It was the 53rd own goal in the history of the World Cup – going all the way back to a Mexican player, Manuel Rosas, doing the same against Chile in 1930. Nobody, however, had done it before in a final and presumably Rosas did not have to suffer the indignity, as Mandzukic did here, of the public announcer letting everyone know who was to blame.

Another side might have wilted. Except, of course, we should know enough about Croatia by now not to be surprised by their reaction. Ten minutes later, N’Golo Kanté became the first player to be booked. Luka Modric floated the free-kick to the far post and Ivan Perisic was waiting on the edge of the penalty area, anticipating where the ball might eventually arrive. Domagoj Vida turned the ball back to his teammate and the expertise in Perisic’s first touch opened up the chance to take aim. He let fly with a left-foot, diagonal shot that flew past Lloris at speed.

All this was rather unexpected given there had been only four first-half goals in the previous seven finals. A splendid tournament always needs a splendid final and, in that respect, this one was certainly not lacking drama or incident. It was difficult, all the same, not to feel sympathy with the losing side given the stack of grievances that Croatia will take away with them. Even the free-kick on Griezmann before the opening goal looked generous, to say the least, and when it came to the penalty it was difficult to think Perisic had knowingly used his hand to intercept Blaise Matuidi’s flick-on from a 34th‑minute corner.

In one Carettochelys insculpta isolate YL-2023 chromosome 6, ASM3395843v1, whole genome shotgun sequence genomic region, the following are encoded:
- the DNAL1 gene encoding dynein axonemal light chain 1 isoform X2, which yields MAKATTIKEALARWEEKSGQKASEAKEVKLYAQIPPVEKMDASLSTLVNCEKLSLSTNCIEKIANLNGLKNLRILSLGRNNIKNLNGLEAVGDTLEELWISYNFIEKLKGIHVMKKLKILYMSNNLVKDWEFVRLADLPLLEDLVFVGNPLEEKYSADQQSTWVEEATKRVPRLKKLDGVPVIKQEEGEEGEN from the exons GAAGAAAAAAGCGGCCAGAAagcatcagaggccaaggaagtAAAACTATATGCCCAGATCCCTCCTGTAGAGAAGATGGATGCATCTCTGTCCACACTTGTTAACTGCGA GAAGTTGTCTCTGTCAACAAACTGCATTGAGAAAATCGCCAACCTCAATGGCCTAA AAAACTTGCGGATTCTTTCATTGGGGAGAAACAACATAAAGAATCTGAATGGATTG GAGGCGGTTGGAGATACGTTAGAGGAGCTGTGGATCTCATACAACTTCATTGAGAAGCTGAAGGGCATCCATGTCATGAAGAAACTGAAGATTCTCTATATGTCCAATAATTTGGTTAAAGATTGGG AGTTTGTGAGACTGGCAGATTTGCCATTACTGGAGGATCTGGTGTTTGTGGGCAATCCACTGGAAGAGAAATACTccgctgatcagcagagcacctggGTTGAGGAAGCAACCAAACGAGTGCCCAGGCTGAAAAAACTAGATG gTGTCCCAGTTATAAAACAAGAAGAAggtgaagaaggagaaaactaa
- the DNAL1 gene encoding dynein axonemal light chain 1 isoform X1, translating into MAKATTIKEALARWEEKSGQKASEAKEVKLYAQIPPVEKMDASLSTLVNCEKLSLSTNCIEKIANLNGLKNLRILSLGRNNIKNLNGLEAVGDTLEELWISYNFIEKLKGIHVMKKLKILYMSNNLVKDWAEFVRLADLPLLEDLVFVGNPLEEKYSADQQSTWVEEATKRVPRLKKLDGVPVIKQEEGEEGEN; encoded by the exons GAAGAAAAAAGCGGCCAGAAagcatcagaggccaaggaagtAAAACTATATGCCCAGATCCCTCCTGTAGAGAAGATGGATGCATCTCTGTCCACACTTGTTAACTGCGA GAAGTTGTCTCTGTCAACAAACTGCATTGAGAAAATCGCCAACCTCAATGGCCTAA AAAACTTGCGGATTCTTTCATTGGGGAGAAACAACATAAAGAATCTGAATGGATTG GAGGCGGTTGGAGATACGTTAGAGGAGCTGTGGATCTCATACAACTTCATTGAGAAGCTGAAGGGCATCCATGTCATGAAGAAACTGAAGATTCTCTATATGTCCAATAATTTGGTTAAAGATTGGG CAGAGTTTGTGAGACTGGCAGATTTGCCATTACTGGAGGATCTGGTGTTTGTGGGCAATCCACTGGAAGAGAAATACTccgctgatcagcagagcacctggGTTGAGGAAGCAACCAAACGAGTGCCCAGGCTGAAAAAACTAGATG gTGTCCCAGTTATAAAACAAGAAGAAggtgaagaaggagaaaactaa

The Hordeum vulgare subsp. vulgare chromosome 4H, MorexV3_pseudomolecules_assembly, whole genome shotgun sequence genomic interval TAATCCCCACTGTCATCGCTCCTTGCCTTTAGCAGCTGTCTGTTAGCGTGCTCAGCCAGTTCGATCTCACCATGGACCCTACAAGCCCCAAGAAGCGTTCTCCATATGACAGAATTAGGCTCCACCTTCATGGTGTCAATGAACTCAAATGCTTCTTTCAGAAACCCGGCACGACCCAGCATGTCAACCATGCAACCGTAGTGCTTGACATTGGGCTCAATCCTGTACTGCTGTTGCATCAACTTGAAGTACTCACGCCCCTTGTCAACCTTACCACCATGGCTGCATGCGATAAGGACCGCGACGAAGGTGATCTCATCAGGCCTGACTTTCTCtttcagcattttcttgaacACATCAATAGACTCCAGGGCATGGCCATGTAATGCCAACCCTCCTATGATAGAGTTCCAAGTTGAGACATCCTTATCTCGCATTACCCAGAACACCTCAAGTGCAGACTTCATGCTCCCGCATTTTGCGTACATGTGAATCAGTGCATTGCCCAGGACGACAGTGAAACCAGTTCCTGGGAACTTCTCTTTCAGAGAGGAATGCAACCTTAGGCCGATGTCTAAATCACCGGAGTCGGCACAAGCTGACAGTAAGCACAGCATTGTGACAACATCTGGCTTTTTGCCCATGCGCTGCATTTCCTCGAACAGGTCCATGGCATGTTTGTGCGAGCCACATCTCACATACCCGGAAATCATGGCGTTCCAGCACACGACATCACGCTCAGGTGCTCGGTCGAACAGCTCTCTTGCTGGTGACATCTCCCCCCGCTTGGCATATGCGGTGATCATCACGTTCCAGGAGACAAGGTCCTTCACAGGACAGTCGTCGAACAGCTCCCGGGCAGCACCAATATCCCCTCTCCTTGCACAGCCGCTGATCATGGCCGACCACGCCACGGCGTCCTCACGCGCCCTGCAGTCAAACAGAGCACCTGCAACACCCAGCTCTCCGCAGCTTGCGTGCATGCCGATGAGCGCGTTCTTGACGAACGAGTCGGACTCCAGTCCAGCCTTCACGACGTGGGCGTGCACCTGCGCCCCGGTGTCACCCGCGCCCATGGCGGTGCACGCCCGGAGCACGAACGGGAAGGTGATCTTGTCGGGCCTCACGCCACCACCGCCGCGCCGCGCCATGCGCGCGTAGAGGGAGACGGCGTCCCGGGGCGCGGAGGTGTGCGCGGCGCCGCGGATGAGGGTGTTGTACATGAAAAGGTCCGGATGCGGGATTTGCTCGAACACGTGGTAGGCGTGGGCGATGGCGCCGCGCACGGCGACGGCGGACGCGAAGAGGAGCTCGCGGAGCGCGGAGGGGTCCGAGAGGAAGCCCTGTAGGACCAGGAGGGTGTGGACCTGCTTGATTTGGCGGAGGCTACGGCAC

It certainly was not a straightforward decision for the Argentinian referee, Néstor Pitana, and the length of time he spent analysing the replays told its own story. Eventually the decision went against Perisic because it could be argued his hand was sticking out at an unnatural angle. Even that, however, was not clear given that he was stooping. Was Matuidi’s header on target or heading towards a teammate? The answer is no, to both questions. But maybe that is irrelevant. The ball did strike Perisic’s hand, however little he knew about it, and that was enough for the decision to go against him, no matter how tough that might seem. Griezmann held his nerve to guide the penalty past Subasic and, after nearly four minutes of arguments and counter-arguments, France were back in front.

The game was still finely poised until Pogba made it 3-1 just before the hour with a left-foot shot after Mbappé and Griezmann had set him up on the edge of the penalty area. Pogba’s first effort came back to him off a Croatian defender. The second was more controlled, wrong-footing Subasic in the process, and when Mbappé strode away to fire in France’s fourth goal six minutes later it began to feel as if it could become a rout.

Instead Mandzukic took the ball off Lloris to make the final score more respectable and, with 20 minutes still to play, they kept pushing forward, trying to pull off an improbable feat of escapology. It was too late and the jubilant winners could soon be seen throwing Deschamps into the air.